GAIL DAUS-VAN WYK: Health and the NHI
SA does not require the NHI to provide healthcare for its population — there is already an extensive budget that is badly managed
It doesn’t take a huge leap of imagination to understand the connection between jobs and health and, likewise, the connection between one’s living environment and health. In fact, just about every part of an individual’s day-to-day experience has an impact on one’s health.
The debates about National Health Insurance (NHI) are far removed from reality. They deal with the more extreme aspects of treating ill health and ignore the basic requirements that would improve the physical and mental health of all individuals. The NHI Bill explains at length the financial, executive and management structures that would be put in place, the committees, the oversight mechanisms, how decisions will be made on treatments and by whom, who will pay who and how much. But all these details have little to do with health, and much more to do with state control over the individual and removing individual choice over one’s own healthcare.
We need to get back to basics and to understand the responsibility of every individual for their own and their family’s state of health. It is our personal duty to protect and nurture our physical conditions by leading healthy lifestyles. This requires a good knowledge of the benefits of nutrition, an understanding of appropriate types and frequency of exercise, and the harm that follows from the consumption of excess quantities of alcohol and drugs.
To achieve optimal health, individuals first require two things — education about bodily health, and the means to maintain it. This brings us to the starting point of the connection between employment and health. If there was a greater synergy between government portfolios there might be a greater realisation of the importance of creating a vibrant climate for investment and job creation, to improve the general health of the population.
While so many families are merely existing on a pitiful handout from the state, it is almost impossible for them to fulfil the nutritional needs of their families. This leads to a range of problems, which include but are not limited to, childhood stunting, poor school performance and stress within the family. Cheap and accessible foods are often high in carbohydrates and sugar and low in nutritional value, hence the high incidence of obesity and diabetes in our communities. These lifestyle conditions are the precursors of many other health problems which include heart disease, high blood pressure, osteoporosis, dental problems, and many more.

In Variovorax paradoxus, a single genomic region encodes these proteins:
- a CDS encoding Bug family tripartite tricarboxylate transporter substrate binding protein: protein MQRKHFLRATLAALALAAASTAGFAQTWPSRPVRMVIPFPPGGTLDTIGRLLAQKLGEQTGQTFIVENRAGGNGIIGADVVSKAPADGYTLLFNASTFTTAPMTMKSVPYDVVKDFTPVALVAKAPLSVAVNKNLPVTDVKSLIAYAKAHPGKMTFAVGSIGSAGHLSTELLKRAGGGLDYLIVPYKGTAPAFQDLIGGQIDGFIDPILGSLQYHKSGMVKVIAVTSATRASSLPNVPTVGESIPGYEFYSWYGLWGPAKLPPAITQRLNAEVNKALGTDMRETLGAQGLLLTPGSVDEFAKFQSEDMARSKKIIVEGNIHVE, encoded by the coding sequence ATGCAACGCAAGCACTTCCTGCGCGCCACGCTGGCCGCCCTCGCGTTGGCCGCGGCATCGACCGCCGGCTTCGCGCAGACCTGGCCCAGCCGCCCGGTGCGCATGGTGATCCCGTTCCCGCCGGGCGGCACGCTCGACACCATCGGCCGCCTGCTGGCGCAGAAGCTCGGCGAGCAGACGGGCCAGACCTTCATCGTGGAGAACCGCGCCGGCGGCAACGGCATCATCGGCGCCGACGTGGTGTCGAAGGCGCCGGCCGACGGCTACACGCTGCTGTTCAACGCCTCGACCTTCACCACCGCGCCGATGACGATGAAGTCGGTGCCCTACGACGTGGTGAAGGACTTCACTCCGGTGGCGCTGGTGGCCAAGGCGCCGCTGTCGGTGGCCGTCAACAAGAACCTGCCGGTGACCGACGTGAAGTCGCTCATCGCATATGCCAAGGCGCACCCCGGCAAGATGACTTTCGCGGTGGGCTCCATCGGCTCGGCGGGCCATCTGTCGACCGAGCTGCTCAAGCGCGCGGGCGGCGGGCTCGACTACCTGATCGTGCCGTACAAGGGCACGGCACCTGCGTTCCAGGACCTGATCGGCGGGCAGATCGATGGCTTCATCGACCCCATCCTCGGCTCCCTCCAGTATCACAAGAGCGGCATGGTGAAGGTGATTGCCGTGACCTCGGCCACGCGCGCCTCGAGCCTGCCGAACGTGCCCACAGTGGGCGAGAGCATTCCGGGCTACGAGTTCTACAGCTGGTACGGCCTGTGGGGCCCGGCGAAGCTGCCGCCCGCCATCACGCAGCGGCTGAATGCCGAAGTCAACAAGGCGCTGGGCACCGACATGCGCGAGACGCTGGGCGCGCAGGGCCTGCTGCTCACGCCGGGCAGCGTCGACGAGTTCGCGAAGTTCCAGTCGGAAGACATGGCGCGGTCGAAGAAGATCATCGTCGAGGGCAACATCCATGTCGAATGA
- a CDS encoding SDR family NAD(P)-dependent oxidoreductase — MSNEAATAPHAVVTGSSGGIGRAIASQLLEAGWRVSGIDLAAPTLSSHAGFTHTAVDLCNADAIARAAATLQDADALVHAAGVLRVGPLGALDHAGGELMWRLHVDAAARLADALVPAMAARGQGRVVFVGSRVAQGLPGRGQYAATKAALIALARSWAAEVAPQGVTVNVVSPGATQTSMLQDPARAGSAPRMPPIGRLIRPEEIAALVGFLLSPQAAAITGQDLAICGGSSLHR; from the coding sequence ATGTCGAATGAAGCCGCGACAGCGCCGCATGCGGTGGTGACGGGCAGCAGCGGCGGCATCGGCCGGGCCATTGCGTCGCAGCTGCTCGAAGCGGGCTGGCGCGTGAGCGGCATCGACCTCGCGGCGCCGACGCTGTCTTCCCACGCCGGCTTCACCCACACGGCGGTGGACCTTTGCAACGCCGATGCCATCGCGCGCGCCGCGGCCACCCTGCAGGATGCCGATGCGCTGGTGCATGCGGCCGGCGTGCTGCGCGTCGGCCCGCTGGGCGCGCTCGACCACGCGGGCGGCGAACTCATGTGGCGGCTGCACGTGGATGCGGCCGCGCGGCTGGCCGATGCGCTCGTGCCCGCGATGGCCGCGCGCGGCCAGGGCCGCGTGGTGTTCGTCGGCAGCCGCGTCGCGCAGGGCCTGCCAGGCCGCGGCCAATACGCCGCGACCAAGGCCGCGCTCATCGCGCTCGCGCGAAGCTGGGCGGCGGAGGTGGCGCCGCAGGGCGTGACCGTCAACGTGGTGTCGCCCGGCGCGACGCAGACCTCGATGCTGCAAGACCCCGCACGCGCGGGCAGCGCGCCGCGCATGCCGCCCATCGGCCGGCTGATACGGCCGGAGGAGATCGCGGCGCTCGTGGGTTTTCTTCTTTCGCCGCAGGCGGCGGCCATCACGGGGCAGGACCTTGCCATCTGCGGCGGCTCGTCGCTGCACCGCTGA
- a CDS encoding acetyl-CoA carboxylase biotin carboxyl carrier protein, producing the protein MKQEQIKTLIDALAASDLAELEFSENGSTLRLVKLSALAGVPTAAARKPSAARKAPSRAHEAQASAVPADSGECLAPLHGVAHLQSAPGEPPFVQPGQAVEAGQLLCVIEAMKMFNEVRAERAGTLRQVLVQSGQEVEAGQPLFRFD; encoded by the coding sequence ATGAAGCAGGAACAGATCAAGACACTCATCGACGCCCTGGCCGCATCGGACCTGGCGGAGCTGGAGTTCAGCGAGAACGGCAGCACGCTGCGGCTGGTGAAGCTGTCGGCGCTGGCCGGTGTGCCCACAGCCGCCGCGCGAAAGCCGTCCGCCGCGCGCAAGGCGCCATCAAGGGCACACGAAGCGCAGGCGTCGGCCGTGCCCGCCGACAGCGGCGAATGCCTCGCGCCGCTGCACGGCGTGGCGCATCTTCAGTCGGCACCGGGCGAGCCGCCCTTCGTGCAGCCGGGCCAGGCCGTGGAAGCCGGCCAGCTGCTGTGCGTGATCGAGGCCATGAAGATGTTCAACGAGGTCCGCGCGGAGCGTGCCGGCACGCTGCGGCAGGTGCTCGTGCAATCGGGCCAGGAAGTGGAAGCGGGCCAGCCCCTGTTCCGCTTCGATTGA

Nutrition and exercise are of paramount importance to achieving and maintaining good health, but an additional aspect that needs attention are the living conditions of particularly those people living in informal housing conditions. The lack of running water, efficient sanitation, and the added problem of cramped living quarters provides a breeding ground for contagious diseases. Children often run and play barefoot through areas contaminated by both human and animal faeces.
It is proving impossible for the state to provide every family with a house, particularly about the larger cities and towns where people tend to congregate in the hope of finding meaningful employment. As stated, this urban and uncontrolled sprawl results in unhealthy and often dangerous living conditions especially for children. Because of insufficient clinics situated in these areas, there is no easy access to health services. Patients are often expected to wait all day to collect medication, be treated for anything from a minor problem, or be attended to for a possibly serious or life-threatening condition.
What is really needed is more frontline doctors and nurses in strategically placed locations who are able to provide patients with the personal advice and treatment they need. The role of primary healthcare is being overlooked in favour of high-end hospitals, unwieldly management structures, impersonal decision making and excessive funding.
Another benefit for those in full-time employment is that they can more easily access cheaper medical aid options or are able to pay cash for treatments. This immediately reduces the pressure on the public health system. Jobs provide people with more choices and greater personal responsibility for their health outcomes.
SA does not require the NHI to provide healthcare for its population. There is already an extensive budget that is badly managed. The state should ensure these funds are more efficiently utilised, that vacant positions are filled, hospitals fixed up and maintained at acceptable standards, and that nursing colleges are re-established to address the shortage of nurses. More neighbourhood clinics should be established. Hospitals would then be able to provide the service for which they are designed, such as emergencies, operations, and serious illness.
Most importantly, the health minister should understand the connection between jobs and health outcomes. He needs to urge his colleagues to create a vibrant and growing investment and employment environment, instead of implementing plans to place all healthcare under the control of the state.
Daus-Van Wyk writes for the Free Market Foundation, but the views expressed are her own and are not necessarily shared by the members of the foundation.
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